Visit my Web Albums to see my adventures!
We had another field study yesterday. That basically means an educational tour slash experience of the land. It was called “Biblical Jerusalem.” Going out, I really didn't think that there was much left to see. We'd been here for about a week and a half and I'd walk all around the Old City probably ten times or so. “Little did I know.....”
We started at JUC, as usual. It's so wonderful to walk right outside our gate and be surrounded by thousands of years of history. Actually, I don't even have to leave the gate to find that. The main “event” of the morning was visiting the City of David. The idea of the City of David is debated: some want to believe he was more of a small chieftan than the man who built up Jerusalem on a little hill. I'm not sure what I believe. Probably that he was the king who started it all....but anyways. When I would read or hear about the “CITY” of David while I was still sitting in a living room or classroom of Minnesota, it all sounded so grandioso and well....far away. But visiting it....finding the hill. The HILL. There's just this tiny little portion of Jerusalem that David was stationed on. If modern day Jerusalem was my hand, the City of David is the very tip of my pinky. It's just this tiny hill. But the size is not meant to downplay the importance of the area. It was an incredible “city” for his day. Please check out the link to my pictures to see a few ancient walls from this city.
The next main event was quite a ways below our feet: Hezekiah's tunnel. This tunnel was built as a way for water to get in, if I'm not mistaken. It was chiseled away little by little and my own professor Gary Long had told us quite a bit of his studies of this tunnel, so I found it extra fascinating. Well, we all went through it. Yeah, that sounds normal I suppose. Easily read right over. But let me explain this tunnel for the clostrophobics, just to instill a little fear in everyone so they can all be proud of me. ;) The tunnel width was just a slightly larger than my shoulder width, the bottom of the tunnel a little less than that at times. The height at certain spots was about 5 foot or so. Which really wasn't too bad for me because I'm not extremely tall, but I still had to duck. The poor 6'3'' guys probably had a rough time with those spots. Now, these dimensions really aren't too bad to just walk through a tunnel, except for the fact that it's completely dark if you don't have a flashlight, there's cold water flowing up to your ankles, calves, and occasionally thighs, and the journey is about 30 minutes long, one way. I'm not gonna lie, I tried backing out of the adventure, but only in my head. I really couldn't NOT go through, ya know? Well...it was very exciting and as long as I kept telling myself that the walls weren't gonna collapse on top of me and all of us get trapped there, I was fine. Haha, but everything was completely fine and safe. So don't worry.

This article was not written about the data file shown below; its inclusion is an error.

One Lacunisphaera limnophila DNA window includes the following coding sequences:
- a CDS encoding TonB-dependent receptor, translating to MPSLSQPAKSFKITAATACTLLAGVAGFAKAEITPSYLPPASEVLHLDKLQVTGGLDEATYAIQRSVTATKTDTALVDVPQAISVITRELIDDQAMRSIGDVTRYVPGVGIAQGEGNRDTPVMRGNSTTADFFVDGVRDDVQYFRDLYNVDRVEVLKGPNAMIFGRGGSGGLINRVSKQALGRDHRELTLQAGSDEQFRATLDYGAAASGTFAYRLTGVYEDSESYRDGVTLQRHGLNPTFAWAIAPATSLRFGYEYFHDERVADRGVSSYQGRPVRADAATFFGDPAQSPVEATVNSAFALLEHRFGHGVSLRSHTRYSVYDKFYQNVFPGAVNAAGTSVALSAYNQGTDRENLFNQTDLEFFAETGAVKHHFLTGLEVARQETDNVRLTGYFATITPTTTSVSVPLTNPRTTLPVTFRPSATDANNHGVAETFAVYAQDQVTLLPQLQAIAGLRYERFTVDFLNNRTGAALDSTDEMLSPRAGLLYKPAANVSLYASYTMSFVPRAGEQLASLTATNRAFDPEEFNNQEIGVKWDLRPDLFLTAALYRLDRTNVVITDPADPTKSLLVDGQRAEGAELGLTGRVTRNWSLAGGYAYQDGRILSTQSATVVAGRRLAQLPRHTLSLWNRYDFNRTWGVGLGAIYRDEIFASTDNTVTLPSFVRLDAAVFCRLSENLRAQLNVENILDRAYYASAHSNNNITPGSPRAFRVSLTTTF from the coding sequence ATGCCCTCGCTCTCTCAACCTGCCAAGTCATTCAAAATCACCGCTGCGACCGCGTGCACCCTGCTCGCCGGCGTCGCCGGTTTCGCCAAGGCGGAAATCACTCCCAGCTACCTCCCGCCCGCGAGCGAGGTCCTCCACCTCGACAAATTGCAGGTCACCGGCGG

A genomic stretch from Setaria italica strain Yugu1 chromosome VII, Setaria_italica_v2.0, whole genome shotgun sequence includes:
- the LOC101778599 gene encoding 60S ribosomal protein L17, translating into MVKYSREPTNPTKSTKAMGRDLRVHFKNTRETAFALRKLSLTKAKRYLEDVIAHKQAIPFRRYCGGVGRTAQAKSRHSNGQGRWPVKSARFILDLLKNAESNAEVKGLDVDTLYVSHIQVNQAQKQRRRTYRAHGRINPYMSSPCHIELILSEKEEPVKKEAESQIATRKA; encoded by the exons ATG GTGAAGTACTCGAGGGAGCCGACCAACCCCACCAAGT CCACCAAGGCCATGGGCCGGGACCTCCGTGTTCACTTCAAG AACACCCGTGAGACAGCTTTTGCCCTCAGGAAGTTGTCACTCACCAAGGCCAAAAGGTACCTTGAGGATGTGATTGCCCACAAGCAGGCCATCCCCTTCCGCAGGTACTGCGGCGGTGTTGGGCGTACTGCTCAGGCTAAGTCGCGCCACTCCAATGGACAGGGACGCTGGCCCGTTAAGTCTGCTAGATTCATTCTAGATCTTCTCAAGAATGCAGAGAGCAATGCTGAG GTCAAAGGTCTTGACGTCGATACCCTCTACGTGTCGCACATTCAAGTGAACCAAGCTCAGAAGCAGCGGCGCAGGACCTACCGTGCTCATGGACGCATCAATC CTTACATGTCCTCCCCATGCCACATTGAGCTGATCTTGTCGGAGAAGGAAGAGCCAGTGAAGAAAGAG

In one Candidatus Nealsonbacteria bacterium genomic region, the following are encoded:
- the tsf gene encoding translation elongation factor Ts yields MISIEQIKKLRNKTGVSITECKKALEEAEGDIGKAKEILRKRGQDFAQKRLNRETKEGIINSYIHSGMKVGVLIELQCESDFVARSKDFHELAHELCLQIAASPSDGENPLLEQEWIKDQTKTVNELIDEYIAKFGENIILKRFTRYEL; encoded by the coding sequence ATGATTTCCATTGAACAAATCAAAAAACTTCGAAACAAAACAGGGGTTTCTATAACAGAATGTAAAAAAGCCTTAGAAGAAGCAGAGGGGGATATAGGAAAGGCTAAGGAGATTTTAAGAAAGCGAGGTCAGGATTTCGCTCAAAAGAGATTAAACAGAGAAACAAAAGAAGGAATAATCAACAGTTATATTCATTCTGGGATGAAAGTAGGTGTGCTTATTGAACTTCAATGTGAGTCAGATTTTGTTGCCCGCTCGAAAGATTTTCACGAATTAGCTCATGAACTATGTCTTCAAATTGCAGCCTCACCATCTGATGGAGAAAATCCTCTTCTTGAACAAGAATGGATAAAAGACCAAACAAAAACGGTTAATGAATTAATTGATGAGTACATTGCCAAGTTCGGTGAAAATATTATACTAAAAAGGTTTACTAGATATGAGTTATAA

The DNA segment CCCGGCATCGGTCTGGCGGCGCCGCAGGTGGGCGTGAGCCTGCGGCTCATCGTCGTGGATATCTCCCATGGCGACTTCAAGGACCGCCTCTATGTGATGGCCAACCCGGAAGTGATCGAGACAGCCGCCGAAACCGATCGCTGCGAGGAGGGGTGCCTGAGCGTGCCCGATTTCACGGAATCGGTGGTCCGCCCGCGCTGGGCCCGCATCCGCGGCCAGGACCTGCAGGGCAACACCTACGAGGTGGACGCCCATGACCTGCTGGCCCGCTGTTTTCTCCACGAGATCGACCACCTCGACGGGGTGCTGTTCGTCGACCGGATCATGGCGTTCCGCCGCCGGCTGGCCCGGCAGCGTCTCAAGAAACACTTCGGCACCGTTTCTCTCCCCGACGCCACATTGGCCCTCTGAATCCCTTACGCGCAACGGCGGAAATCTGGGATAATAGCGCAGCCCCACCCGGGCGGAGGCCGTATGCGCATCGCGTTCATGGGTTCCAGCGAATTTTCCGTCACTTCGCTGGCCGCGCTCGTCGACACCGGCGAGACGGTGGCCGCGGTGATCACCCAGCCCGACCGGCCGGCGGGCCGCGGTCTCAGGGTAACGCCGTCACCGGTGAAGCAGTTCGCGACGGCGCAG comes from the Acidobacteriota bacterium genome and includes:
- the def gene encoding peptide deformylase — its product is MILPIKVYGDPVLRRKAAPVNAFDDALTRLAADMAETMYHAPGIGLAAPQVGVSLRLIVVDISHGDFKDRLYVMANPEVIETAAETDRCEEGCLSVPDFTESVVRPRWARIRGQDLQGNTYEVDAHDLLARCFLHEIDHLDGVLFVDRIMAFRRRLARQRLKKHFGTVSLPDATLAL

Well, the morning was incredibly exhausting, mostly just because of the Swain-like hills (plural) we had to trudge up on the way back. For those of you unfamiliar with my simile, Swain was a half a mile hill in Duluth I ran for Cross Country: the most dreaded meet of the season. But at least we weren't racing in Israel. Anyhoo...we had lunch which was quite refreshing and started out again. The afternoon/early evening was filled with the pools that Jesus healed a few guys by (or one of the places they think is likely) and a crusader built church with acoustics that would rival Bethel's Great Hall and win indefinitely. Any little hum was audibly illuminated (not to confuse the senses). It was incredible. We all sang a few hymns and I swear that there's a mystical presence that takes away all flat notes sung or other audible evils. It was really cool. Our next stop was at another church, the Holy Sepulchre. This is one of the spots (and most likely the one) that Jesus was crucified and buried. This is a difficult place for me to go into because everything is adorned with some sort of jewels or candles or ornate lanterns and icons and ...it's a very un-western place. Cindy Parker told us to go back multiple times so we can get over the visual stimuli that's so distracting and really grasp the place...even though it has been built upon. I will have to do this. If only my religious and political angst could mend itself quickly so I'd feel a little more at ease with it all. I say this with the utmost sincerity. It is a strange land that brings up theological, scriptural, political, and experiential issues that I did not expect to stew within me after only one week of being here. Schism seems a good word....
Well make sure you check out my pictures on flickr. They aren't all labeled yet, but I will get to that soon. The internet is a bit confused at JUC. ;) Until another day...